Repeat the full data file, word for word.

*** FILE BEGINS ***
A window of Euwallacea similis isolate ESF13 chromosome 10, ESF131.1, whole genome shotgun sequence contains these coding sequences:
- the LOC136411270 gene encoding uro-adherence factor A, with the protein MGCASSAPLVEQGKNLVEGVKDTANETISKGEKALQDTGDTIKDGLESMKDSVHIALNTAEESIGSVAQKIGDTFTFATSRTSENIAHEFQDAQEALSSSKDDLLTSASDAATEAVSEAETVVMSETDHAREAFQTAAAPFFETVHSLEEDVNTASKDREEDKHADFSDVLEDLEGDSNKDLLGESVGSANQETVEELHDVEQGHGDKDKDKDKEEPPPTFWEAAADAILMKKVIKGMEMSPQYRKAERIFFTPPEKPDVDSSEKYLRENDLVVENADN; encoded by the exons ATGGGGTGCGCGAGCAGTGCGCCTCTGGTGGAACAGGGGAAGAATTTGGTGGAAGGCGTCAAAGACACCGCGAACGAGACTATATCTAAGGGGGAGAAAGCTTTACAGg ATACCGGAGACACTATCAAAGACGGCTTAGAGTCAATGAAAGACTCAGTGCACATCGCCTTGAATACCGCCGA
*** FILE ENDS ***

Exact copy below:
A window of Euwallacea similis isolate ESF13 chromosome 10, ESF131.1, whole genome shotgun sequence contains these coding sequences:
- the LOC136411270 gene encoding uro-adherence factor A, with the protein MGCASSAPLVEQGKNLVEGVKDTANETISKGEKALQDTGDTIKDGLESMKDSVHIALNTAEESIGSVAQKIGDTFTFATSRTSENIAHEFQDAQEALSSSKDDLLTSASDAATEAVSEAETVVMSETDHAREAFQTAAAPFFETVHSLEEDVNTASKDREEDKHADFSDVLEDLEGDSNKDLLGESVGSANQETVEELHDVEQGHGDKDKDKDKEEPPPTFWEAAADAILMKKVIKGMEMSPQYRKAERIFFTPPEKPDVDSSEKYLRENDLVVENADN; encoded by the exons ATGGGGTGCGCGAGCAGTGCGCCTCTGGTGGAACAGGGGAAGAATTTGGTGGAAGGCGTCAAAGACACCGCGAACGAGACTATATCTAAGGGGGAGAAAGCTTTACAGg ATACCGGAGACACTATCAAAGACGGCTTAGAGTCAATGAAAGACTCAGTGCACATCGCCTTGAATACCGCCGA